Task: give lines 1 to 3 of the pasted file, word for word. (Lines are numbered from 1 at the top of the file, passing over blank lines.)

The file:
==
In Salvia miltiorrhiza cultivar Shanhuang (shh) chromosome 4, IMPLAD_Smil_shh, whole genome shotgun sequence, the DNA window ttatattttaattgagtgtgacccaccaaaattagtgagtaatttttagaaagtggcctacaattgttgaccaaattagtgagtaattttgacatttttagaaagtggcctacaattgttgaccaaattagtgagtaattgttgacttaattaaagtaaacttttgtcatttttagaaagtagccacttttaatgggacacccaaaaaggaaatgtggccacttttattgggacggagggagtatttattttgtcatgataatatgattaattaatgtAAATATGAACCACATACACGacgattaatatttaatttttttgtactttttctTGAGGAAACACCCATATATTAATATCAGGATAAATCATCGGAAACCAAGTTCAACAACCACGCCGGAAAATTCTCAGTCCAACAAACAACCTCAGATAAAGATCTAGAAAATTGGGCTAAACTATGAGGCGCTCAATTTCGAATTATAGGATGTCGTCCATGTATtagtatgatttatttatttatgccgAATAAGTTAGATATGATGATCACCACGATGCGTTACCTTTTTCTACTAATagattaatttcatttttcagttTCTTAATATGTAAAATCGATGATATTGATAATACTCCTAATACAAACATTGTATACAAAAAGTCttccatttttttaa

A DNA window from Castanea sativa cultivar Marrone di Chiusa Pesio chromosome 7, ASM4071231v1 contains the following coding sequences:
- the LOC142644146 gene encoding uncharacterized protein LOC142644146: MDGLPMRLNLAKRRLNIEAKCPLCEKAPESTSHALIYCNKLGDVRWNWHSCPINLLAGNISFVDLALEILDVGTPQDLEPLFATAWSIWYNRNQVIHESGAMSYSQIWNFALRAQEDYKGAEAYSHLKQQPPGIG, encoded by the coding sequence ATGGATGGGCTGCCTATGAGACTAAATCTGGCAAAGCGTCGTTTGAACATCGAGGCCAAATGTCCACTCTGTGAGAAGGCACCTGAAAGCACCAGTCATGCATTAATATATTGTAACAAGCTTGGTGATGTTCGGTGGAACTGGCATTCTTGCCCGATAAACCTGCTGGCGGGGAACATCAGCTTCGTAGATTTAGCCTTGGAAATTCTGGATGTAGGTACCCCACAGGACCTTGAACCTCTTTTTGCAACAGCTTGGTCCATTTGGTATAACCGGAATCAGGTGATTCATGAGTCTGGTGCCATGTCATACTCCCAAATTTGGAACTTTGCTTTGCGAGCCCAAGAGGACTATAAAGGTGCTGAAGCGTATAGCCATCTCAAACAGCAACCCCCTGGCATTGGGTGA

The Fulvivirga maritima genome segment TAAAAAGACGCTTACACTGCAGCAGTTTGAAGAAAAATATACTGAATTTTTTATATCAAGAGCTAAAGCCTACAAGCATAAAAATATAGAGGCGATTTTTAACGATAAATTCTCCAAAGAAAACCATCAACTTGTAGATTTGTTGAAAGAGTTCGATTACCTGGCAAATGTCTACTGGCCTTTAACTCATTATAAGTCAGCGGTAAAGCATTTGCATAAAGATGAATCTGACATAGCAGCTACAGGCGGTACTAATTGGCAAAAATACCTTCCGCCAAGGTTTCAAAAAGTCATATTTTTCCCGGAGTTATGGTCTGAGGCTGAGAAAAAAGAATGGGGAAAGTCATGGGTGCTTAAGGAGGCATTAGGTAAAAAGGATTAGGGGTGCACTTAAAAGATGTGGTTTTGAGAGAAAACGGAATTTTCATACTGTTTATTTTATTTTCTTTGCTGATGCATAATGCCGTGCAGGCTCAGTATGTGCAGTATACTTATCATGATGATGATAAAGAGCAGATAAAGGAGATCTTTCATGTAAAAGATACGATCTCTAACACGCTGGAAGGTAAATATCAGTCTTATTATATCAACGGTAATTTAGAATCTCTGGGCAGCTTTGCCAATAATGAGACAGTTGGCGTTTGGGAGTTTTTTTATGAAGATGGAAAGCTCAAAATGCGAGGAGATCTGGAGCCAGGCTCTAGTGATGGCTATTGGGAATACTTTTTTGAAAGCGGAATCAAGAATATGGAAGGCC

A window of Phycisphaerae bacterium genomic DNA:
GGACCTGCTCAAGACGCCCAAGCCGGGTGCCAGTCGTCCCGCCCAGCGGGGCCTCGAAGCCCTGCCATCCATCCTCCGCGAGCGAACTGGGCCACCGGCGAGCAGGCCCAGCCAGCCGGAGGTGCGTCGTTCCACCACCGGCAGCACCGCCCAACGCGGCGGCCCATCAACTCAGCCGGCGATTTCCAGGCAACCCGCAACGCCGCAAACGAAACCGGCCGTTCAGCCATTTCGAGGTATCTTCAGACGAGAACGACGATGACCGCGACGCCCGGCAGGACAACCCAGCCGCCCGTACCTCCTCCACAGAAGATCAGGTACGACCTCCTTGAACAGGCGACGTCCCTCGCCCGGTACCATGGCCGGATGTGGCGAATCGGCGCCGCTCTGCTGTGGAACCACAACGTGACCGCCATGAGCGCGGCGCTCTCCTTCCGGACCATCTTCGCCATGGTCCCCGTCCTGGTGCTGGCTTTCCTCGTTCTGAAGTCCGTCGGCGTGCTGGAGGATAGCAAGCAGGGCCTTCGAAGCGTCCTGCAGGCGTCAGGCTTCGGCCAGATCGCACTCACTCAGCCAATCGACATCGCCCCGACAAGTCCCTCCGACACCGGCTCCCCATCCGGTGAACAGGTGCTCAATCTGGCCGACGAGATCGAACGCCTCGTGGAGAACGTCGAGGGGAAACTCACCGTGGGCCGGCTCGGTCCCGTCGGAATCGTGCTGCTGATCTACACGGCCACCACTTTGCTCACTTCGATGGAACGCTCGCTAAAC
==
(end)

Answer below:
In Salvia miltiorrhiza cultivar Shanhuang (shh) chromosome 4, IMPLAD_Smil_shh, whole genome shotgun sequence, the DNA window ttatattttaattgagtgtgacccaccaaaattagtgagtaatttttagaaagtggcctacaattgttgaccaaattagtgagtaattttgacatttttagaaagtggcctacaattgttgaccaaattagtgagtaattgttgacttaattaaagtaaacttttgtcatttttagaaagtagccacttttaatgggacacccaaaaaggaaatgtggccacttttattgggacggagggagtatttattttgtcatgataatatgattaattaatgtAAATATGAACCACATACACGacgattaatatttaatttttttgtactttttctTGAGGAAACACCCATATATTAATATCAGGATAAATCATCGGAAACCAAGTTCAACAACCACGCCGGAAAATTCTCAGTCCAACAAACAACCTCAGATAAAGATCTAGAAAATTGGGCTAAACTATGAGGCGCTCAATTTCGAATTATAGGATGTCGTCCATGTATtagtatgatttatttatttatgccgAATAAGTTAGATATGATGATCACCACGATGCGTTACCTTTTTCTACTAATagattaatttcatttttcagttTCTTAATATGTAAAATCGATGATATTGATAATACTCCTAATACAAACATTGTATACAAAAAGTCttccatttttttaa

A DNA window from Castanea sativa cultivar Marrone di Chiusa Pesio chromosome 7, ASM4071231v1 contains the following coding sequences:
- the LOC142644146 gene encoding uncharacterized protein LOC142644146: MDGLPMRLNLAKRRLNIEAKCPLCEKAPESTSHALIYCNKLGDVRWNWHSCPINLLAGNISFVDLALEILDVGTPQDLEPLFATAWSIWYNRNQVIHESGAMSYSQIWNFALRAQEDYKGAEAYSHLKQQPPGIG, encoded by the coding sequence ATGGATGGGCTGCCTATGAGACTAAATCTGGCAAAGCGTCGTTTGAACATCGAGGCCAAATGTCCACTCTGTGAGAAGGCACCTGAAAGCACCAGTCATGCATTAATATATTGTAACAAGCTTGGTGATGTTCGGTGGAACTGGCATTCTTGCCCGATAAACCTGCTGGCGGGGAACATCAGCTTCGTAGATTTAGCCTTGGAAATTCTGGATGTAGGTACCCCACAGGACCTTGAACCTCTTTTTGCAACAGCTTGGTCCATTTGGTATAACCGGAATCAGGTGATTCATGAGTCTGGTGCCATGTCATACTCCCAAATTTGGAACTTTGCTTTGCGAGCCCAAGAGGACTATAAAGGTGCTGAAGCGTATAGCCATCTCAAACAGCAACCCCCTGGCATTGGGTGA